We’ve gotten accustomed over the last several years to a fair amount of impassioned pleading and doomsday forecasting centered around the Moore County Board of Education’s budget request for the upcoming school year.
Someone was always expressing great angst that needs were not being suitably addressed in the budget. Not this year.
Although the board is embarrassingly cleaved by practical and ideological differences, the vote was unanimous for sending a $32.5 million local budget request to the Board of Commissioners.
But do not mistake this year’s relative fiscal harmony as a detente or “peace in our time” on the board. The real budget war, looming ominously on the horizon like the newest Marvel movie menace, is coming next year.
Key to this year’s unanimous support among the regularly divided board was agreement that a line-by-line examination and reconstruction of the 2022-23 budget would begin later this year.
The newest board members, David Hensley, Bob Levy and Philip Holmes, have said they want to know “what’s in the budget.” Although Hensley sits on the board’s budget subcommittee, he has said several times he doesn’t know what’s in it.
While he might not have the full cost implications of canned vs. fresh peaches in the West End Elementary cafeteria or the use of copier paper at Union Pines High, it strains credulity that he and other board members don’t know the budget basics.
Unstated — but highly implied — is that the overall schools budget is rife with wrong spending priorities and ill-advised costs. The three, running as a slate in last year’s elections, made the argument repeatedly that they would impose business-minded spending discipline on the district.
Again, the implication is that the district has not been doing that — that the budget is crammed with salary bloat while schools go without basic supplies. This persists despite the annual fiscal audits that state and federal law require of all school districts. Also, dense budget documents called “approved financials” exist on the district’s website for all to see and contain detailed pages of all money spent and received.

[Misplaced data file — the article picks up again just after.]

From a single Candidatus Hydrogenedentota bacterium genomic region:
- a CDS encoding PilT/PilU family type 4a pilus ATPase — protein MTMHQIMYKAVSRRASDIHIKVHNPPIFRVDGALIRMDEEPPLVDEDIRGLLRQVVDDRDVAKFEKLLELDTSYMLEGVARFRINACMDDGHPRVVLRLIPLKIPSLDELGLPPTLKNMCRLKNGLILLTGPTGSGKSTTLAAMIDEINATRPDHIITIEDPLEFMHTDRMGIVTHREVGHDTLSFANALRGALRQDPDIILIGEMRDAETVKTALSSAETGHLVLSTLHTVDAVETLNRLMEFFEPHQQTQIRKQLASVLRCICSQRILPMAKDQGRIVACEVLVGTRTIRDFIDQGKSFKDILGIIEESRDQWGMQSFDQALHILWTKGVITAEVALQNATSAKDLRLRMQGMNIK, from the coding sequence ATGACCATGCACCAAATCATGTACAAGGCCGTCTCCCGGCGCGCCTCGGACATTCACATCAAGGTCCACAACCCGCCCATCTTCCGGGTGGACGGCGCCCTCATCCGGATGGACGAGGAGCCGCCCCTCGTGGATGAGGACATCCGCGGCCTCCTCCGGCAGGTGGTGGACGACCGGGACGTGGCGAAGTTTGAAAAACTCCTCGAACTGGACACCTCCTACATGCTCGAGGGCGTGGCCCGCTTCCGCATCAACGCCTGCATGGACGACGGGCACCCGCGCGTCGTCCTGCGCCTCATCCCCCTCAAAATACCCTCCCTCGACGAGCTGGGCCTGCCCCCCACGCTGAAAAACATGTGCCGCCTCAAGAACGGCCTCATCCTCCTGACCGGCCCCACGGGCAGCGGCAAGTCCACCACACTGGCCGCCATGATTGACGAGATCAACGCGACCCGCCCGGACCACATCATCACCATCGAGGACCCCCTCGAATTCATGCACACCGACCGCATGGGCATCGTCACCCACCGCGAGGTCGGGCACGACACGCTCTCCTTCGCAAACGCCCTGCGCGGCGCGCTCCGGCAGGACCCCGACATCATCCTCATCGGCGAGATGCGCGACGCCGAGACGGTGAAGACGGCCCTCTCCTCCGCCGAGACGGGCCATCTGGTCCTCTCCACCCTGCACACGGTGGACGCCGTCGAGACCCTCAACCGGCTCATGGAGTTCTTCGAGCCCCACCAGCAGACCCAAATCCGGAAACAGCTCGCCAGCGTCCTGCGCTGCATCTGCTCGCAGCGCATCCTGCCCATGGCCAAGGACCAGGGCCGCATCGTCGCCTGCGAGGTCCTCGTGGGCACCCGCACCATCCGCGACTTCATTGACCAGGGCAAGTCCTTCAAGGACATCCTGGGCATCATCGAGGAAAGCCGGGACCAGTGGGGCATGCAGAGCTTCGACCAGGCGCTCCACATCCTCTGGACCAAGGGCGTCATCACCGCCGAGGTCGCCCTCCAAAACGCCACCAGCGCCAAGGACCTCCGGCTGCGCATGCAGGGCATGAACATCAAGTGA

But those facts don’t appear to interest Hensley, Levy and Holmes, assuming they bothered to look. They want a full budget “gotcha!” or, in other words, an undertaking of the most micro of micromanaging. They have axes to grind, and they’re warming up the millstone.
The Battle Ahead
At the heart of Hensley’s request for a line-item review is that he can squeeze operations enough to wring out money to fund backlogged repairs and upgrades to buildings.
“The budget ignores the elephant in the room, and the elephant in the room is the $110 to $130 million in unfunded capital repairs and maintenance,” said Hensley. “I believe that with the new school board we have a genuine chance to work with the county commissioners to fund the repairs, but we have to earn their trust and we have to present an honest plan that they can rely on.”
Honest? Prior budgets weren’t? In truth, school districts do not have great leeway in how they spend their money. State and federal funds — the largest portions — must be spent how the state and Uncle Sam say. So that leaves the $32 million local allocation to fight over. And most of that goes to salaries and expenses the state once covered.
In reality, school boards don’t control their own budgets. That relies on the county commissioners, who have final say. Hensley, Levy and Holmes say the district has neglected maintenance and upkeep for years. But in reality, that blame lies with the commissioners, who, until a few years ago, did not regularly invest in such upkeep.
But the deal has been made and the Marvel movie menace is waiting in the wings. We are all in store later this year for a budget battle royale.